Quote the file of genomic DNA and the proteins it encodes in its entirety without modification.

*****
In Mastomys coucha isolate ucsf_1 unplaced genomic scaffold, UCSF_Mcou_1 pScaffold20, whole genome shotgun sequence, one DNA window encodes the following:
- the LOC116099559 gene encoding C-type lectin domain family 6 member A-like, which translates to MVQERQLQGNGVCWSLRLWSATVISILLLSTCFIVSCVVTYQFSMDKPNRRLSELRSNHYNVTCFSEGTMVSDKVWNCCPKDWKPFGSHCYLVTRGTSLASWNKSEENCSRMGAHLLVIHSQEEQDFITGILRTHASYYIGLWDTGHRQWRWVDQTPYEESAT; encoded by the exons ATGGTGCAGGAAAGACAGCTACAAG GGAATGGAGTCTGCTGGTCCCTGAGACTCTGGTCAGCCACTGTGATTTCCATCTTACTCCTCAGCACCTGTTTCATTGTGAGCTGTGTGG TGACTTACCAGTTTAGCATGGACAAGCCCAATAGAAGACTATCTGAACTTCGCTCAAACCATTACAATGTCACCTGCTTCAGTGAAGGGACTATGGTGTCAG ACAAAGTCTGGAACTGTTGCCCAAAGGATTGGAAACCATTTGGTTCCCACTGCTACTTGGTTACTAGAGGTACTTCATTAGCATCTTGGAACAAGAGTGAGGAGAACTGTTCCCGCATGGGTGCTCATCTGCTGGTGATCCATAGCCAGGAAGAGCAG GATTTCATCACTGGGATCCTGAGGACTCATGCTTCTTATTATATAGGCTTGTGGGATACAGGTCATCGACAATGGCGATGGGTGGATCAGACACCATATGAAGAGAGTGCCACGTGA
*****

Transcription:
In Mastomys coucha isolate ucsf_1 unplaced genomic scaffold, UCSF_Mcou_1 pScaffold20, whole genome shotgun sequence, one DNA window encodes the following:
- the LOC116099559 gene encoding C-type lectin domain family 6 member A-like, which translates to MVQERQLQGNGVCWSLRLWSATVISILLLSTCFIVSCVVTYQFSMDKPNRRLSELRSNHYNVTCFSEGTMVSDKVWNCCPKDWKPFGSHCYLVTRGTSLASWNKSEENCSRMGAHLLVIHSQEEQDFITGILRTHASYYIGLWDTGHRQWRWVDQTPYEESAT; encoded by the exons ATGGTGCAGGAAAGACAGCTACAAG GGAATGGAGTCTGCTGGTCCCTGAGACTCTGGTCAGCCACTGTGATTTCCATCTTACTCCTCAGCACCTGTTTCATTGTGAGCTGTGTGG TGACTTACCAGTTTAGCATGGACAAGCCCAATAGAAGACTATCTGAACTTCGCTCAAACCATTACAATGTCACCTGCTTCAGTGAAGGGACTATGGTGTCAG ACAAAGTCTGGAACTGTTGCCCAAAGGATTGGAAACCATTTGGTTCCCACTGCTACTTGGTTACTAGAGGTACTTCATTAGCATCTTGGAACAAGAGTGAGGAGAACTGTTCCCGCATGGGTGCTCATCTGCTGGTGATCCATAGCCAGGAAGAGCAG GATTTCATCACTGGGATCCTGAGGACTCATGCTTCTTATTATATAGGCTTGTGGGATACAGGTCATCGACAATGGCGATGGGTGGATCAGACACCATATGAAGAGAGTGCCACGTGA